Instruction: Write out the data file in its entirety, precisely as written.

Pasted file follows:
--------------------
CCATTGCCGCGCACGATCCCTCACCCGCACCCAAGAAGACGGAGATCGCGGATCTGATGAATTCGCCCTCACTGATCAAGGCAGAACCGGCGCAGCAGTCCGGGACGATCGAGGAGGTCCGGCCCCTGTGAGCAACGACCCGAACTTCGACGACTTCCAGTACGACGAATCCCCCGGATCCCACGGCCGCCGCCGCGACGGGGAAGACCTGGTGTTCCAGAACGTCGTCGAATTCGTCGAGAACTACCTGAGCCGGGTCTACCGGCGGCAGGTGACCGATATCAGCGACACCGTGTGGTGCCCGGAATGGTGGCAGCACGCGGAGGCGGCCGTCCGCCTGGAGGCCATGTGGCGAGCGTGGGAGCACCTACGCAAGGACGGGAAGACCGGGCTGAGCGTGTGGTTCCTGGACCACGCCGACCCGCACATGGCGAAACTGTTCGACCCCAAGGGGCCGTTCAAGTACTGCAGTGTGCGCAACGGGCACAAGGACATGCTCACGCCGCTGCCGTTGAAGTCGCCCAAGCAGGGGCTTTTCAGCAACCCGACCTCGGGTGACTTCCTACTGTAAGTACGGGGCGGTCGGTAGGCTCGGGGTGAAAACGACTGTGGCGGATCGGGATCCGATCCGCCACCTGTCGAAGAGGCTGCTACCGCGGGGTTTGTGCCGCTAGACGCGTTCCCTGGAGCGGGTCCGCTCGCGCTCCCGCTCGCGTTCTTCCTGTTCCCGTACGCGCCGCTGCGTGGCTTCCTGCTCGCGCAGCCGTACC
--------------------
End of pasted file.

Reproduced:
CCATTGCCGCGCACGATCCCTCACCCGCACCCAAGAAGACGGAGATCGCGGATCTGATGAATTCGCCCTCACTGATCAAGGCAGAACCGGCGCAGCAGTCCGGGACGATCGAGGAGGTCCGGCCCCTGTGAGCAACGACCCGAACTTCGACGACTTCCAGTACGACGAATCCCCCGGATCCCACGGCCGCCGCCGCGACGGGGAAGACCTGGTGTTCCAGAACGTCGTCGAATTCGTCGAGAACTACCTGAGCCGGGTCTACCGGCGGCAGGTGACCGATATCAGCGACACCGTGTGGTGCCCGGAATGGTGGCAGCACGCGGAGGCGGCCGTCCGCCTGGAGGCCATGTGGCGAGCGTGGGAGCACCTACGCAAGGACGGGAAGACCGGGCTGAGCGTGTGGTTCCTGGACCACGCCGACCCGCACATGGCGAAACTGTTCGACCCCAAGGGGCCGTTCAAGTACTGCAGTGTGCGCAACGGGCACAAGGACATGCTCACGCCGCTGCCGTTGAAGTCGCCCAAGCAGGGGCTTTTCAGCAACCCGACCTCGGGTGACTTCCTACTGTAAGTACGGGGCGGTCGGTAGGCTCGGGGTGAAAACGACTGTGGCGGATCGGGATCCGATCCGCCACCTGTCGAAGAGGCTGCTACCGCGGGGTTTGTGCCGCTAGACGCGTTCCCTGGAGCGGGTCCGCTCGCGCTCCCGCTCGCGTTCTTCCTGTTCCCGTACGCGCCGCTGCGTGGCTTCCTGCTCGCGCAGCCGTACC